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Journal of Linguistic Anthropology

Sound and the City: Mimicry and Media in South India

Authors


Department of Anthropology
Bryn Mawr College
Bryn Mawr, PA 19010
aweidman@brynmawr.edu

Abstract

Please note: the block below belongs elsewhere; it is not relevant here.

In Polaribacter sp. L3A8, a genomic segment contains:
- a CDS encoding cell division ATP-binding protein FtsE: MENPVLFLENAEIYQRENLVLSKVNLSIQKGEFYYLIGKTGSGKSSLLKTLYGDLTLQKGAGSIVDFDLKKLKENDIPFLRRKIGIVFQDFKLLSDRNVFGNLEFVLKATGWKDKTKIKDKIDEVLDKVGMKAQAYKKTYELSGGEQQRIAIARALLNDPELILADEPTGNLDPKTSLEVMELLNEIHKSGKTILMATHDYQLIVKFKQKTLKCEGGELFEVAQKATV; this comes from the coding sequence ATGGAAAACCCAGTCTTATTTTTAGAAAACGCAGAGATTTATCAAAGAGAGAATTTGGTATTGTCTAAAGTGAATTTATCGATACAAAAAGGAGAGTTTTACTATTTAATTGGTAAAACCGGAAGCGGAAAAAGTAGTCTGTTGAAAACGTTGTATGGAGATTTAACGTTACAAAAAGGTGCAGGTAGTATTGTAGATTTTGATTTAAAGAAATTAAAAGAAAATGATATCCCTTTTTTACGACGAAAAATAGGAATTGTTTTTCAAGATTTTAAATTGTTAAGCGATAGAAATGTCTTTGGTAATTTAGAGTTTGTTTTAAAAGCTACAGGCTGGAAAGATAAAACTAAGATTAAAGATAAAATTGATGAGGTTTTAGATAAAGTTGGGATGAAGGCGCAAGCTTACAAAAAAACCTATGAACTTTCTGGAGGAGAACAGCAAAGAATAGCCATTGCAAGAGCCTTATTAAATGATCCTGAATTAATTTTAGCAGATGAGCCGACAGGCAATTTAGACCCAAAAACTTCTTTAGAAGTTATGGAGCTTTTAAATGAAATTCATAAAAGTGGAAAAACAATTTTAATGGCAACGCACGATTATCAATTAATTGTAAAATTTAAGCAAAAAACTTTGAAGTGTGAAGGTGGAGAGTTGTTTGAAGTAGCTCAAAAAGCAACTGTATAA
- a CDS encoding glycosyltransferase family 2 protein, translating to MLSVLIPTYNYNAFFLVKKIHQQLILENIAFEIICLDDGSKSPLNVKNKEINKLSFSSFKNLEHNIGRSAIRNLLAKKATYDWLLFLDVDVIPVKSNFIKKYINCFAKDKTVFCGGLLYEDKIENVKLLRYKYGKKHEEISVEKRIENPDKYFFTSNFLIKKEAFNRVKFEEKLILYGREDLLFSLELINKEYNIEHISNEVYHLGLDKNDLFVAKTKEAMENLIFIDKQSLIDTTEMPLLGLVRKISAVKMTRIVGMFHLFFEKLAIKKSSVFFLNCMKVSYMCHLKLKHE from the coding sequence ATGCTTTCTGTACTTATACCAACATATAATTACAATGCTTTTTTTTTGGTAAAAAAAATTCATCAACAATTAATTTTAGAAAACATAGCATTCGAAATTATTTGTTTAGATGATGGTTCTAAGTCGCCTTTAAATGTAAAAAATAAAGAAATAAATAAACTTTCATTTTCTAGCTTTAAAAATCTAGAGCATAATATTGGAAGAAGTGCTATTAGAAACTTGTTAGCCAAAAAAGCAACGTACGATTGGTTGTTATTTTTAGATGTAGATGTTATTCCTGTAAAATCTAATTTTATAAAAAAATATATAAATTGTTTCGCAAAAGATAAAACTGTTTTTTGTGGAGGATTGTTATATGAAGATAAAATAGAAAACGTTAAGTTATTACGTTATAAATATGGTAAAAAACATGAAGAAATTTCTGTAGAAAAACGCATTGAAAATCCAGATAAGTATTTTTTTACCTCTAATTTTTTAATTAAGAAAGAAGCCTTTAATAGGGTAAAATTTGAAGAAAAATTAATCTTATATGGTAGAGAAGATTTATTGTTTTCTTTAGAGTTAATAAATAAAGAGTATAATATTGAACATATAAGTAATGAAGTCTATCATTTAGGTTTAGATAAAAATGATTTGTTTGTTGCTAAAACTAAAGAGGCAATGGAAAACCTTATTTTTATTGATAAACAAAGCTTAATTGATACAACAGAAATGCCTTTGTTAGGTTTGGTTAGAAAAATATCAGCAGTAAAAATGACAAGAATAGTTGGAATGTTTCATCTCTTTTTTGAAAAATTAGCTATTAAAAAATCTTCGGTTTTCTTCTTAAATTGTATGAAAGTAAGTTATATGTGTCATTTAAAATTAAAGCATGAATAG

Through an analysis of gramophone recordings of mimicry of scenes of public city life made in Tamil in South India between 1904 and 1907 and marketed to a new urban middle class in the colonial city of Madras, this article examines the relationship between emerging class structures and the technologies that are contemporaneous with them. I argue that through these recordings the gramophone is constructed on analogy with the mimicry artist as a faithful recorder of linguistic difference, while the intertwining of realism and parody inherent in mimicry is used here to recruit an omniscient middle-class listening subject. [sound recording, linguistic difference, class, voice, verbal performance]

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